How we came to celebrate our Canadian Thanksgiving Day

 

Turkey Day. That’s delicious time of year also known as Thanksgiving Day. A time of year when family and friends gather and eat a guilt-free amount of food for which we are truly thankful.  But how did Thanksgiving Day really start and was there even a turkey?

Thankful to have made the trip alive

An English explorer by the name of Martin Frobisher, who is in no way related to Christopher Columbus but was equally successful in not finding his way to the Orient, successfully established a settlement in North America.

The originally journey was undertaken with only three small 20 ton wooden ships that held a combined crew of 35 men. Only one of the ships survived the two thousand miles of unforgiving ocean peppered with ice and storms. Frobisher would make this journey and the returning voyage two more times. A feat certainly to be celebrated and Frobisher thought so too.

In 1578 Frobisher held a ceremony in what is now Newfoundland to give thanks for surviving their long journeys. This day is acknowledged to be the first Canadian Thanksgiving. Future settlers arriving to Canada soon after would continue this tradition of thanks.

Thankful to get along with the neighbours

French settlers arriving in Canada with explorer and founder of New France and Quebec, Samuel de Champlain, had a very similar appreciation of their own survival and also held huge feasts of thanks.

At the time scurvy was believed to be caused by idleness, so Champlain built upon these festivities by also adding active entertainment and calling the event “The Order of Good Cheer”, which first took place on November 14, 1606.

“These feasts were often attended by Indians of all ages and both sexes, sometimes twenty or thirty being present. The Sagamore, or chief, Membertou, the greatest Sagamore of the land, and other chiefs, when there, were treated as guests and equals.” –  Marc Lescarbot, a Parisian lawyer and poet who recorded the first account of The Order of Good Cheer.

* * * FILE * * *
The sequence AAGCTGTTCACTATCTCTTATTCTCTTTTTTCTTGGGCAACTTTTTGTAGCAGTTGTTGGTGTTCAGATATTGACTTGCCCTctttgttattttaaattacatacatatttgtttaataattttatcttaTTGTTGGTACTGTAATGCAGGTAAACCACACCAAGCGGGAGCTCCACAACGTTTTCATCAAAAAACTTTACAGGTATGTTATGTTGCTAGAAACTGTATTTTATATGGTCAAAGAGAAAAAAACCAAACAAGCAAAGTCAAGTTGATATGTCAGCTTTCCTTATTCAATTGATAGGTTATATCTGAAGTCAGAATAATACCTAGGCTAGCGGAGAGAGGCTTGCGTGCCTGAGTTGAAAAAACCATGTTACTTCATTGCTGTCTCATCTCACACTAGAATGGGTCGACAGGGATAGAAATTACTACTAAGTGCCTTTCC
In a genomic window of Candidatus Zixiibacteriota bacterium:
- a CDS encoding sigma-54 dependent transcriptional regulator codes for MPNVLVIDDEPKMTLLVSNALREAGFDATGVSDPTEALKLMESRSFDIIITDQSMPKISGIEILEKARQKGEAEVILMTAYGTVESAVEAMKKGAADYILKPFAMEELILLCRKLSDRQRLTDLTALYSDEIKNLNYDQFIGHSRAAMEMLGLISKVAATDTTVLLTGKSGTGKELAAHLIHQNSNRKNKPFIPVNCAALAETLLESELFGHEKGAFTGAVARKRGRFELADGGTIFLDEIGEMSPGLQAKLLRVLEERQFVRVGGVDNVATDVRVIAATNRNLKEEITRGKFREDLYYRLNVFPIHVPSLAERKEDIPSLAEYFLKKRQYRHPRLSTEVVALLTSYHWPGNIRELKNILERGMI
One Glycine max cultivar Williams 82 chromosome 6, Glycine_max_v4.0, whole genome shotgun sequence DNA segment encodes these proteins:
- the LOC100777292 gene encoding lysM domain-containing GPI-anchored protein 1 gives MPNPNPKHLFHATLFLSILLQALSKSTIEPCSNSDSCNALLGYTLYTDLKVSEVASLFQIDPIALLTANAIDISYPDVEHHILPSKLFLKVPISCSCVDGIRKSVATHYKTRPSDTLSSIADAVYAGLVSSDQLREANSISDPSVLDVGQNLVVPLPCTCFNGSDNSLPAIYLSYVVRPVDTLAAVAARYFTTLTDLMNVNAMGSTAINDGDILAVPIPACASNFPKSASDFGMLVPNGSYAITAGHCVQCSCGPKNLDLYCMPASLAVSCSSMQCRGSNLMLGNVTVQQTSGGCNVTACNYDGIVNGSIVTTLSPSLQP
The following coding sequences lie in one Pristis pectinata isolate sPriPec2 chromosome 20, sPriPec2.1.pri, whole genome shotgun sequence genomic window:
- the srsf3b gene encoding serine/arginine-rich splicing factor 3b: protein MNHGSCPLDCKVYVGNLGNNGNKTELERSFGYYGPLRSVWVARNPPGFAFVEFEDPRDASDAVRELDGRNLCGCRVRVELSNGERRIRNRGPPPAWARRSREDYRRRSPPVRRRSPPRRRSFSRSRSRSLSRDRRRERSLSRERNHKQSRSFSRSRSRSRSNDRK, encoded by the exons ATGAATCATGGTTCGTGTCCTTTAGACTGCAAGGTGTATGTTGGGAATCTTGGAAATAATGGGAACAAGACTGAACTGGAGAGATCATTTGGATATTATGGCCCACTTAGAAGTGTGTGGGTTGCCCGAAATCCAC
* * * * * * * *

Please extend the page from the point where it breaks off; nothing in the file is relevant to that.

After the Seven Year’s War ended between the English and the French in 1763, the citizens of Halifax started to hold a special day of thanks as well.

Thankful to loyalists and the arrival of an important ‘guest’ to the meal

Americans who remained loyal to England during the American Revolution moved to Canada bringing their own traditions with them. These traditions included the continued harvest celebration, later recognized as the American Thanksgiving, originally shared by the Pilgrims and the Wampanoag at Plymouth Colony. There were already many similarities between the two festivals including the cornucopia and pumpkin pie. There was however one item missing from the Canadian festivities.

‘The First Thanksgiving’ at Plymouth Colony was held in 1621, 43 years after Martin Frobisher’s celebration, but the feast did include a very familiar and important item. William Bradford, Plymouth Colony Governor wrote, “besides waterfowl, there was great store of wild turkeys, of which they took many.” Although it wasn’t the centerpiece of the meal, the turkey quickly took prominence in the feast that followed as time went on.

Thankful to celebrate Thanksgiving Day

In 1879, Canadian Parliament made November 6 a national holiday and called it Thanksgiving Day.

After World War I, both Armistice Day and Thanksgiving Day were celebrated on the first Monday after November 11.

In 1931 the two days were separated and Armistice Day was renamed Remembrance Day.

On January 31, 1957 Parliament declared, “A Day of General Thanksgiving to Almighty God for the bountiful harvest with which Canada has been blessed… to be observed on the second Monday in October.”

Whether it be a time to eat, a time to spend with family or a time to rest, Thanksgiving Day is simply a wonderful time of year to stop and remember all the things we are truly thankful for.

Source / Credit: investorsgroup.com

Rachel Igarta

Rachel Igarta

REALTOR®
CENTURY 21 Vantage Realty Ltd.
Contact Me

Tags